Colin VanOstern has been campaigning for implementing full-day kindergarten throughout New Hampshire, but is that good for young children?  Several studies would say : NO.
Not only would this impose an additional burden on taxpayers, it could potentially harm young children.

States have to submit their “education plans” to the U. S. Secretary of Education now. That is part of the new federal law, Every Student Succeeds Act. (ESSA) States and schools now have to work to please a political bureaucracy versus listen to what parents and local community members want.

ESSA language is heavy on pushing early childhood education.  This has become a political agenda that utilizes a top-down approach to running our schools.  It looks like VanOstern has become a tool for the feds in the same way Governor Hassan was when she facilitated all of the federal education reforms in Common Core.

Many education reformers are saying we need to rely upon data and statistics when choosing curriculum and teaching methods.  At the same time, these people ignore damning evidence early education does nothing to help the students academically long-term and  it can harm children too.

As more toddlers today attend pre-school and as more schools rush to add full day kindergarten, the number of cases of students with ADHD has been increasing too.

Stanford researchers found that children who were held back from kindergarten by just one year, showed a 73 percent reduction in inattentiveness and hyperactivity compared to children sent the year earlier.  The new study is published in the National Bureau of Economic Research titled, The Gift of Time? School Starting Age and Mental Health.

“We found that delaying kindergarten for one year reduced inattention and hyperactivity by 73% for an average child at age 11,” Thomas Dee, one of the co-authors and a Stanford Graduate School of Education professor.

There are proven benefits by delaying kindergarten. If this discussion is going to center around “supporting children” then we need to look at the facts. We also need to start asking politicians and bureaucrats why they continue to push this political agenda when the data shows this has the potential to harm our children?

In addition to these findings, the Common Core Standards have been heavily criticized for being developmentally inappropriate for young children. In, 6 reasons to reject Common Core K-3 standards — and 6 rules to guide policy, Valerie Strauss said, “The Common Core State Standards for students in kindergarten through Grade 3 have come under severe criticism by early childhood education experts who say that they are not developmentally appropriate.”

Strauss also reports, “American Federation of Teachers President Randi Weingarten, have called for a revamping of these early education standards. Weingarten made her call in conjunction with early childhood expert Nancy Carlsson-Paige of Lesley University in Cambridge, a senior advisor to Defending the Early Years, a non-profit project of the Survival Education Fund, Inc. — a 501(c) 3 educational organization — that is dedicated to rally educators to take action on policies that affect the education of young children.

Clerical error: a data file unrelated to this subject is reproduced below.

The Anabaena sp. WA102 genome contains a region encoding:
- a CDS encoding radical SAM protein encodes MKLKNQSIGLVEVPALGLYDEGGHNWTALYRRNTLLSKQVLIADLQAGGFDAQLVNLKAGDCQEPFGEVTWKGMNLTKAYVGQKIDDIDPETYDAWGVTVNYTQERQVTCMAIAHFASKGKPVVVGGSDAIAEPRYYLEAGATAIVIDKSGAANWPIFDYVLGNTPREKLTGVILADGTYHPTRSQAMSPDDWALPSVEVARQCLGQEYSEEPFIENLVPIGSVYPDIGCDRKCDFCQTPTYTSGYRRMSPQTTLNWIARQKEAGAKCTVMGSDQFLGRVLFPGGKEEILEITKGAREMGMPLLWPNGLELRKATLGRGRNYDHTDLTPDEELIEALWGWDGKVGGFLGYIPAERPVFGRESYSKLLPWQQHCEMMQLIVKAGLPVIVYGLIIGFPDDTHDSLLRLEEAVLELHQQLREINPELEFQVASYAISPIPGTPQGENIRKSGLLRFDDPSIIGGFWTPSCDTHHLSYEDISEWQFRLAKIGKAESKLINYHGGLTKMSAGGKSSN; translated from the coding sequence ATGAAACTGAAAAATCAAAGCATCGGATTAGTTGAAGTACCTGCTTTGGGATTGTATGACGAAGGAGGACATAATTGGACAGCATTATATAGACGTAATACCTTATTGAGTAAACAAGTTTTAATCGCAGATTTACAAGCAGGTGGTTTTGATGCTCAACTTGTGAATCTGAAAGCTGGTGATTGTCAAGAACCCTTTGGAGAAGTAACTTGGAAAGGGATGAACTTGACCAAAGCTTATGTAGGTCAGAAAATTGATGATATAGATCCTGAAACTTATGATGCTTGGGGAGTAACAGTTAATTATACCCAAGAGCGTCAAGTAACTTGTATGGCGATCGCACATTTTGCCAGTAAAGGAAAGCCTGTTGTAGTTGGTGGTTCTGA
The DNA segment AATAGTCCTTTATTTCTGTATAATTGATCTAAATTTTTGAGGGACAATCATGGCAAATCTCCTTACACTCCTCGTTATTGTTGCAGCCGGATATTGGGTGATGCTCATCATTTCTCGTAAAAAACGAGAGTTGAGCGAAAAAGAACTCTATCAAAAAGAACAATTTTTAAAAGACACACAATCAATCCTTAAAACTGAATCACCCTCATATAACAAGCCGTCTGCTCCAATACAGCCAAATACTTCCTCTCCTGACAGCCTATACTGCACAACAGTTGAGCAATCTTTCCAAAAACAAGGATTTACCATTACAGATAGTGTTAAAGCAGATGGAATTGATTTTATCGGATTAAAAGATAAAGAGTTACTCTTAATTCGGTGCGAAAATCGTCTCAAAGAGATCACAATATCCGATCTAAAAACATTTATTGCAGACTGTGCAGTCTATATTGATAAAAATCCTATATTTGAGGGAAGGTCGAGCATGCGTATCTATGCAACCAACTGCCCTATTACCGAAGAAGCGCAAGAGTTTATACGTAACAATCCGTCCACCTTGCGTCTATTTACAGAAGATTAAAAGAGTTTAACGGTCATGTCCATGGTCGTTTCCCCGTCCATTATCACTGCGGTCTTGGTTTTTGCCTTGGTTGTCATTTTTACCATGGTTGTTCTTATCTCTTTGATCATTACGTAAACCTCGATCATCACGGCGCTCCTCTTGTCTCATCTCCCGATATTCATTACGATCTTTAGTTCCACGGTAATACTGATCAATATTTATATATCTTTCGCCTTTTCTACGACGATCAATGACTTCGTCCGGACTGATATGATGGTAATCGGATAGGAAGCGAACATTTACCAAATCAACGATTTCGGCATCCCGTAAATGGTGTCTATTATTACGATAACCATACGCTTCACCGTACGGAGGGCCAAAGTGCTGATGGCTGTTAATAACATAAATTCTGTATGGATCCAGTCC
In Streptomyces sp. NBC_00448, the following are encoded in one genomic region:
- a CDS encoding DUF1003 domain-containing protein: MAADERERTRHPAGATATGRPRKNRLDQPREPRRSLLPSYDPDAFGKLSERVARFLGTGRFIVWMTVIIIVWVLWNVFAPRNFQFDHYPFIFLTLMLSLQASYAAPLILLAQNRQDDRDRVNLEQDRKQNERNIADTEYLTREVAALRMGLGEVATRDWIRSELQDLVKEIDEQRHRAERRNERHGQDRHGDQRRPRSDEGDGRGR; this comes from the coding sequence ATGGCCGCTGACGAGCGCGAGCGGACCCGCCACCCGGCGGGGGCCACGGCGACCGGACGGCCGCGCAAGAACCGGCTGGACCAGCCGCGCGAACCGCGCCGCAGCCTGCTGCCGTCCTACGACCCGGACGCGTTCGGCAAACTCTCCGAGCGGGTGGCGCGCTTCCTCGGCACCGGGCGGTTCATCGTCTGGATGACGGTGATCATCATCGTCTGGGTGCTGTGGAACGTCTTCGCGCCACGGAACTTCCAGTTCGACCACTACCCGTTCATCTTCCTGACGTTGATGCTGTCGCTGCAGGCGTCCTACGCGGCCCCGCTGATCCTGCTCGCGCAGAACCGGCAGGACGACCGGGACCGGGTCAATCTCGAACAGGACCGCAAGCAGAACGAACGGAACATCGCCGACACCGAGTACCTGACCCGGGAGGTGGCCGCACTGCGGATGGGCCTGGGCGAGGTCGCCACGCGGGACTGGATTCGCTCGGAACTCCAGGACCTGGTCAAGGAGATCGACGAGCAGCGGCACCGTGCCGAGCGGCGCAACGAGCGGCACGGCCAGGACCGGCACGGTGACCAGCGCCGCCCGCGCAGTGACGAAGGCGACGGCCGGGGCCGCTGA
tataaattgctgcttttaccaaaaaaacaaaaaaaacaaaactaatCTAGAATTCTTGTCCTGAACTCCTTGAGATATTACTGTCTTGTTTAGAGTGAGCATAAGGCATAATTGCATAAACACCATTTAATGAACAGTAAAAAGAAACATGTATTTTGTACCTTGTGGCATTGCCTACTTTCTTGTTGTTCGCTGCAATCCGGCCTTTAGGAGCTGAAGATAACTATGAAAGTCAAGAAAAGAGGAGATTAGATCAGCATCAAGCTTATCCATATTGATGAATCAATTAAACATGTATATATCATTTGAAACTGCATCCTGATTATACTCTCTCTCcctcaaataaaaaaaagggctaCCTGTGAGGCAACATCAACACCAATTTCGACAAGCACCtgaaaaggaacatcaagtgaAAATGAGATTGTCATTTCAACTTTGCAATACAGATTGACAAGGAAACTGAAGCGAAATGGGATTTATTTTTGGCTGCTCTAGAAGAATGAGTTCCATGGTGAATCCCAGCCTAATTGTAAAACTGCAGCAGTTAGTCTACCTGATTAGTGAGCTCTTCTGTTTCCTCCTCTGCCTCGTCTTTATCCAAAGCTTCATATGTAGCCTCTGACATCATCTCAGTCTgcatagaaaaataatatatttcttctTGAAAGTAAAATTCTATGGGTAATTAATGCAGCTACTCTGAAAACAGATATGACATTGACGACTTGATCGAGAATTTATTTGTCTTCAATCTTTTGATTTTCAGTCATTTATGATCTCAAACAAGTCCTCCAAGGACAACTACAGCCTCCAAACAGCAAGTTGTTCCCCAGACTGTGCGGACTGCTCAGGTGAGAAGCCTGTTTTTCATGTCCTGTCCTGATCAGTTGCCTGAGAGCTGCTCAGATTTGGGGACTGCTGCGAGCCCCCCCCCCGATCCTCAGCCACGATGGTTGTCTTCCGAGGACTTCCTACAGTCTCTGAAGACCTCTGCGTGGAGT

Instead of addressing this problem created by Governor Hassan, VanOstern doubles down and promotes a policy that will potentially put more children in harms way. Compare this to his opponent Chris Sununu who has called for “scrapping Common Core.

Not only does this political agenda have the potential to harm children emotionally, there’s no evidence it helps them academically, long-term.  A multi-year study by Vanderbilt University concluded that “economically disadvantaged children who attended [state pre-K programs] did worse by the third grade on most academic and behavioral measures than those who did not.”

Maybe politicians should speak to experts in child development.
“The capabilities of a child’s brain increase at a rapid pace; the difference between five-year-olds and six-year-olds is far greater than between twenty-five-year-olds and twenty-six-year-olds. An extra year can allow a child to excel relative to the younger students in the class. Especially for boys, ……,” said Friedman. Harvard sociologist.

Parents have the capability to decide whether full day kindergarten is appropriate for their children.  We do not need politicians ignoring facts in order to push a political agenda from the Feds.

I suspect with this push for early education and the developmentally inappropriate Common Core curriculum in grades K-3, we will see more studies showing the negative impacts on young children.  Unfortunately, there will be more children harmed by then.
I have to ask:
1) How many more children will be placed on prescription medication to deal with the outbursts and frustration that will come from this?
2)When will Colin VanOstern explain to parents exactly why he’s pushing this political agenda in New Hampshire?
3) Why wont he just let kids be kids?

Ann Marie Banfield currently volunteers as the Education Liaison for Cornerstone Action in New Hampshire. She has been researching education reform for over a decade and actively supports parental rights, literacy and academic excellence in k-12 schools. You can contact her at: